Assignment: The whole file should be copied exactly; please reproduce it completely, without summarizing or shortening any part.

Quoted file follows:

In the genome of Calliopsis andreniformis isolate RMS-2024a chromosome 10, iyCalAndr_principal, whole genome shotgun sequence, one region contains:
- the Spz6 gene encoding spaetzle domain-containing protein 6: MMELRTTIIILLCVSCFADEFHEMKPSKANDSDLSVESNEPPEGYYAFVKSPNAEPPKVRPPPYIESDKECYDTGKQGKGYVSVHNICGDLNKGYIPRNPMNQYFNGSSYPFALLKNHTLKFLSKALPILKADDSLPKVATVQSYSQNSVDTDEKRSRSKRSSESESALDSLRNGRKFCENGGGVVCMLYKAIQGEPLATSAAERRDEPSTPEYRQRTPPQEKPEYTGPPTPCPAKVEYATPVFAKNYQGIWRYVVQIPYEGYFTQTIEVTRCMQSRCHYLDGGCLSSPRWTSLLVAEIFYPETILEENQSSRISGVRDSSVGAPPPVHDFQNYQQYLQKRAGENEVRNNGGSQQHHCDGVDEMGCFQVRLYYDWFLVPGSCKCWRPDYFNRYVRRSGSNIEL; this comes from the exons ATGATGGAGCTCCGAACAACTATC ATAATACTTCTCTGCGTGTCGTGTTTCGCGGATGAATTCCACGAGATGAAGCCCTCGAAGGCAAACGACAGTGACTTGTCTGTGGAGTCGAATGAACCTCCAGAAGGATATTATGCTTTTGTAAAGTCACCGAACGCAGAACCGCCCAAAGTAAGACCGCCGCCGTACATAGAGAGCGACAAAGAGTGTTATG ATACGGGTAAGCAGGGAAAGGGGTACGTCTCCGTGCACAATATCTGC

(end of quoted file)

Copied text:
In the genome of Calliopsis andreniformis isolate RMS-2024a chromosome 10, iyCalAndr_principal, whole genome shotgun sequence, one region contains:
- the Spz6 gene encoding spaetzle domain-containing protein 6: MMELRTTIIILLCVSCFADEFHEMKPSKANDSDLSVESNEPPEGYYAFVKSPNAEPPKVRPPPYIESDKECYDTGKQGKGYVSVHNICGDLNKGYIPRNPMNQYFNGSSYPFALLKNHTLKFLSKALPILKADDSLPKVATVQSYSQNSVDTDEKRSRSKRSSESESALDSLRNGRKFCENGGGVVCMLYKAIQGEPLATSAAERRDEPSTPEYRQRTPPQEKPEYTGPPTPCPAKVEYATPVFAKNYQGIWRYVVQIPYEGYFTQTIEVTRCMQSRCHYLDGGCLSSPRWTSLLVAEIFYPETILEENQSSRISGVRDSSVGAPPPVHDFQNYQQYLQKRAGENEVRNNGGSQQHHCDGVDEMGCFQVRLYYDWFLVPGSCKCWRPDYFNRYVRRSGSNIEL; this comes from the exons ATGATGGAGCTCCGAACAACTATC ATAATACTTCTCTGCGTGTCGTGTTTCGCGGATGAATTCCACGAGATGAAGCCCTCGAAGGCAAACGACAGTGACTTGTCTGTGGAGTCGAATGAACCTCCAGAAGGATATTATGCTTTTGTAAAGTCACCGAACGCAGAACCGCCCAAAGTAAGACCGCCGCCGTACATAGAGAGCGACAAAGAGTGTTATG ATACGGGTAAGCAGGGAAAGGGGTACGTCTCCGTGCACAATATCTGC